Ian could cost re/insurers up to $35bn
Hurricane Ian, which made landfall on Florida’s Gulf Coast, is expected to generate substantial economic and insured losses – but it is not likely to affect credit for rated property/casualty (PC) re/insurers given ample capital levels and the ability to increase premium rates, Fitch Ratings has said.
However, it also noted that Florida insurance specialists that are unrated by Fitch have suffered financial losses and diminished capital in recent years remain vulnerable to large catastrophic events that generate losses in excess of reinsurance limits.
Florida is expected to have substantial economic and insured losses from hurricane Ian from heavy rainfall, storm surge and flooding. Based on its initial analysis, Fitch suggests insured losses could range from $25 billion-$40 billion for Florida, which could increase depending on the effect of the storm in the Carolinas.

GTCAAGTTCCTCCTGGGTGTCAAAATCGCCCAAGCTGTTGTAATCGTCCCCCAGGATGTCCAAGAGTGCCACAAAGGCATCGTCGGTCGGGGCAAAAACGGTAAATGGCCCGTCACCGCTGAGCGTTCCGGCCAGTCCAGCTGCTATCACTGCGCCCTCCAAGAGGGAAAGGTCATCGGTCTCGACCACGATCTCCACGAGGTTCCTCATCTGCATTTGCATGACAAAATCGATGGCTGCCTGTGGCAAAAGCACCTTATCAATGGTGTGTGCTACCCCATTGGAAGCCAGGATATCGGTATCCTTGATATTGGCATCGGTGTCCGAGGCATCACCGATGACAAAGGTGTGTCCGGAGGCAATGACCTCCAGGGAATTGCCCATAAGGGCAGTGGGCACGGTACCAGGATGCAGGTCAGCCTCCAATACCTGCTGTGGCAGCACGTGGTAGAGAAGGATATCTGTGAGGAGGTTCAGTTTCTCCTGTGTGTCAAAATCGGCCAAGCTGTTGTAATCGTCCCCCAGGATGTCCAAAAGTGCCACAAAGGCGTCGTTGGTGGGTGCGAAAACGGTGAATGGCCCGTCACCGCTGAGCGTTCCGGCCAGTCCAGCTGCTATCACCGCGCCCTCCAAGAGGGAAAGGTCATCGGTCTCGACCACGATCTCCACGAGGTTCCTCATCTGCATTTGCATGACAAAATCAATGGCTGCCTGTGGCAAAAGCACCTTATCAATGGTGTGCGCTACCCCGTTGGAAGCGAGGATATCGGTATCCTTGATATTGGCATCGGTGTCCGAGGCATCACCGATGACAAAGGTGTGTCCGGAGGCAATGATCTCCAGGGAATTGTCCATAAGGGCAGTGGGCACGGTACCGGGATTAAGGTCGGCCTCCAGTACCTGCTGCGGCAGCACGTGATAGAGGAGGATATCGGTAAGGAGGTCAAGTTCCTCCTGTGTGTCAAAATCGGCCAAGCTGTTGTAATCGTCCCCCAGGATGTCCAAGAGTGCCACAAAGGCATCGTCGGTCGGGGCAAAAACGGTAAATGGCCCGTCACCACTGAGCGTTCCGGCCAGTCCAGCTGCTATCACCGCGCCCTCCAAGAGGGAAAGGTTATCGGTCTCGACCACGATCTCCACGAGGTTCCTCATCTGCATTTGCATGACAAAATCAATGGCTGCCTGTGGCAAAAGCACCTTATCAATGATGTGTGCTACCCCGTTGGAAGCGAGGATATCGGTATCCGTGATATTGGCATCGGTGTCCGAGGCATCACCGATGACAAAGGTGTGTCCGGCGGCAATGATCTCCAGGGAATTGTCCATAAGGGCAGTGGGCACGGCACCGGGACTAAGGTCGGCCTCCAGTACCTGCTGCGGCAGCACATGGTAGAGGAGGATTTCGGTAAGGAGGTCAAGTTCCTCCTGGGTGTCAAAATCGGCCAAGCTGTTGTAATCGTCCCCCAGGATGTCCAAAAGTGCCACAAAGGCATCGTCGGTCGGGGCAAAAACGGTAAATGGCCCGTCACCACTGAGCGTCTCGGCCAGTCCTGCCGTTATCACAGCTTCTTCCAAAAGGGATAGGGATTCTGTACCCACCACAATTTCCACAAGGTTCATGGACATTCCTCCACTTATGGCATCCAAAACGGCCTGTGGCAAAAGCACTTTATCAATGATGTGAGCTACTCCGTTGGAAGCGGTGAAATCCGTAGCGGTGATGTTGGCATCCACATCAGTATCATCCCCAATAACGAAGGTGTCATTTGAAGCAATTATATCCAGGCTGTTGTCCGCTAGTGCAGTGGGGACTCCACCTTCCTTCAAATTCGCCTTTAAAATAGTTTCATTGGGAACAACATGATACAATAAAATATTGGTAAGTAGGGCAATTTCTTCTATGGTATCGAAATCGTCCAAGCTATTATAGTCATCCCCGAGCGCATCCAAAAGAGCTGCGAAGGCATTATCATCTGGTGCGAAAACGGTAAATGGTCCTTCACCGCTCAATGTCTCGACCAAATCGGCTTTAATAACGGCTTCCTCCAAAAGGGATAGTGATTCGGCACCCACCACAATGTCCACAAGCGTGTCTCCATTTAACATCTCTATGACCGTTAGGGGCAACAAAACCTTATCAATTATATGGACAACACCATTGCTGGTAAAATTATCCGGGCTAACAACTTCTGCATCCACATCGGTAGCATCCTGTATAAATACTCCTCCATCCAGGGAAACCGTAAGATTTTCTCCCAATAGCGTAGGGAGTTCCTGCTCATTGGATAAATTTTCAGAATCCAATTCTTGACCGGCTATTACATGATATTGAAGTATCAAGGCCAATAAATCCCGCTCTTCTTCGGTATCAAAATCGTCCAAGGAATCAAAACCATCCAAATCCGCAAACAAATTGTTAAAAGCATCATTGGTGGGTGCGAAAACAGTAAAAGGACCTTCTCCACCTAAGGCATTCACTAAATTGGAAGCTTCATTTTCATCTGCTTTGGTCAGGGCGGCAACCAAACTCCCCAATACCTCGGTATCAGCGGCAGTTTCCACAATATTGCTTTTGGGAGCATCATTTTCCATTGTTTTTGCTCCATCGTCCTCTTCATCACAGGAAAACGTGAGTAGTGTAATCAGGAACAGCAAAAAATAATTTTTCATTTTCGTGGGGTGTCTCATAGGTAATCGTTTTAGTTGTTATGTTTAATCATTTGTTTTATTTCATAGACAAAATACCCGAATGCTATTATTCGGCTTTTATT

This compares to Hurricane Katrina’s $65 billion in 2005, winter storm Uri - $15 billion in 2021 and Hurricane Ida - $36 billion in 2021.
Most large national underwriters do not have substantial market share in Florida and have cut policies in force via non-renewals to manage balance sheet exposure and cost of their reinsurance programs.
Citizens Property Insurance Corporation, which has leading market share in both personal and commercial lines, continues to increase exposure from expansion of policies in force and by assuming business from other Florida specialists.
Despite having the capacity to absorb losses from this event, strain on Citizens and its continued growth adds to the vulnerability of the insurance market to the next catastrophic event, Fitch warned. Citizens has stated that Ian will be a reinsurance loss event to the Florida Hurricane Catastrophe Fund, but not a significant event for its private market reinsurers.
Fitch Ratings, Hurricanes, Hurricane Ian, Losses, Catastrophe, P&C, Insurance, Reinsurance, North America